Dernier Poème [The Last Poem], 2024, Biennale Matter of Art 2024, Lidice Gallery – Lidice Art Collection (c) Jonáš Verešpej, Tereza Havlínková

Nikita Kadan is an artist from Ukraine who makes works with the history of monuments, wars, destruction and collective trauma. He sometimes organizes exhibitions and works with art collections, for example the collection of Soviet art in Kmytiv, Ukraine. He puts together historical and contemporary works so they cast light on each other. For the Matter of Art Biennale he was invited to make an curatorial intervention at the Lidice Art Collection. Lidice is a place that remembers extreme forms of violence, but also international antifascist solidarity. The title refers to the last poem mistakenly attributed to Robert Desnos, a French surrealist poet and member of the resistance. He died a month after being released from the concentration camp Terezín close to Lidice. The curatorial intervention includes works of artists from the collection, as well as works by Ukrainian artists. These artists deal with their situation during the war of Russia against Ukraine. The artists mourn people who died, land that was poisoned, cultural heritage that was destroyed. Violence leaves many traces on our subconscious. We think about it, while grieving, working and even sleeping. Violence erodes boundaries between reality and the subconscious, daytime and nighttime, the monstrous and the breath-taking. The response to the Lidice massacre was solidarity – the call for roses to create a rose garden and calls for artworks were announced. But what are the ways to express solidarity with people who live through wars, ecological crises, dispossession – be it in Ukraine, Arzakh, and Palestine, among many other places. In putting together historical and contemporary works that provoke thinking about peace, resilience, and antifascism, we might find an answer. This exhibition is about being able to accept or reject the reality of war and refusal to see in war a new normality.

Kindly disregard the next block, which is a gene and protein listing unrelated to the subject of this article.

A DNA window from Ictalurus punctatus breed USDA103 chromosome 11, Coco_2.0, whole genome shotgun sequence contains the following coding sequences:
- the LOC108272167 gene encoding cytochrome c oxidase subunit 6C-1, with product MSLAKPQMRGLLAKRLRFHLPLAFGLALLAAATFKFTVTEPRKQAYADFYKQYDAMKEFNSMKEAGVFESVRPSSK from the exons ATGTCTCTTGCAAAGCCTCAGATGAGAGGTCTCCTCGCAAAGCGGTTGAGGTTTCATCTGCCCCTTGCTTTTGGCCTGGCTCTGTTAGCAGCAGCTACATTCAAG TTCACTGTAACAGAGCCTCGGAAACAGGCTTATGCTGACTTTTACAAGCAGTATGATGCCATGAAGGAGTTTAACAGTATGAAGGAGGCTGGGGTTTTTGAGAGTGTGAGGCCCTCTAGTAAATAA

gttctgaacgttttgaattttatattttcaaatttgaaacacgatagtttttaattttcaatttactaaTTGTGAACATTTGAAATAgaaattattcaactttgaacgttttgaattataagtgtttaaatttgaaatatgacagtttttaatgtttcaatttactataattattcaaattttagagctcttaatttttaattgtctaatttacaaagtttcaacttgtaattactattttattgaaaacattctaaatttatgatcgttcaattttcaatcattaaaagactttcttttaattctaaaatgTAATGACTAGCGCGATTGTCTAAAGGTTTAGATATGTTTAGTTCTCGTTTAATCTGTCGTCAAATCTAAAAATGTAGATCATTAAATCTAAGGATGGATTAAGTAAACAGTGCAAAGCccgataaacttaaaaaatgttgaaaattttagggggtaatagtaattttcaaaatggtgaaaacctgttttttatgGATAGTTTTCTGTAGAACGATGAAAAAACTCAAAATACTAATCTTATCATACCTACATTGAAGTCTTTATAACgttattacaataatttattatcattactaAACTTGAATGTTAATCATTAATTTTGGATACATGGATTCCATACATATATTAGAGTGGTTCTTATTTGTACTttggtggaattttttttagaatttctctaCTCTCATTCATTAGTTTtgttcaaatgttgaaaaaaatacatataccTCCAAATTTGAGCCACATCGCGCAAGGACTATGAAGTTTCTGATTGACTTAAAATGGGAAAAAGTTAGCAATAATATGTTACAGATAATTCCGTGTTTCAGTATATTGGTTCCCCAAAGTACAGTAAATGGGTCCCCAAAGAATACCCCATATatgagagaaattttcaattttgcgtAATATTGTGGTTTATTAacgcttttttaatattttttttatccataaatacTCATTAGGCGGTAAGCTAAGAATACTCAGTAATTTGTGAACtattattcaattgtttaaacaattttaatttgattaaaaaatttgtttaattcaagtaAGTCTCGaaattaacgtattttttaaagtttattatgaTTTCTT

from the artist's archive

Trained in large-scale painting, Nikita Kadan’s artistic practice encompasses installation, graphics, painting, wall drawing, and urban postering, sometimes in collaboration with architects, human rights activists, and sociologists. His practice critically engages with the social, cultural, and political experiences of Ukrainian citizens and their current and past relationships to their former Soviet era. Kadan is a member of a Ukrainian artist collective called R.E.P. (Revolutionary Experimental Space) since 2004 and founding member of HUDRADA (Artistic Committee), a curatorial and activist collective, since 2008.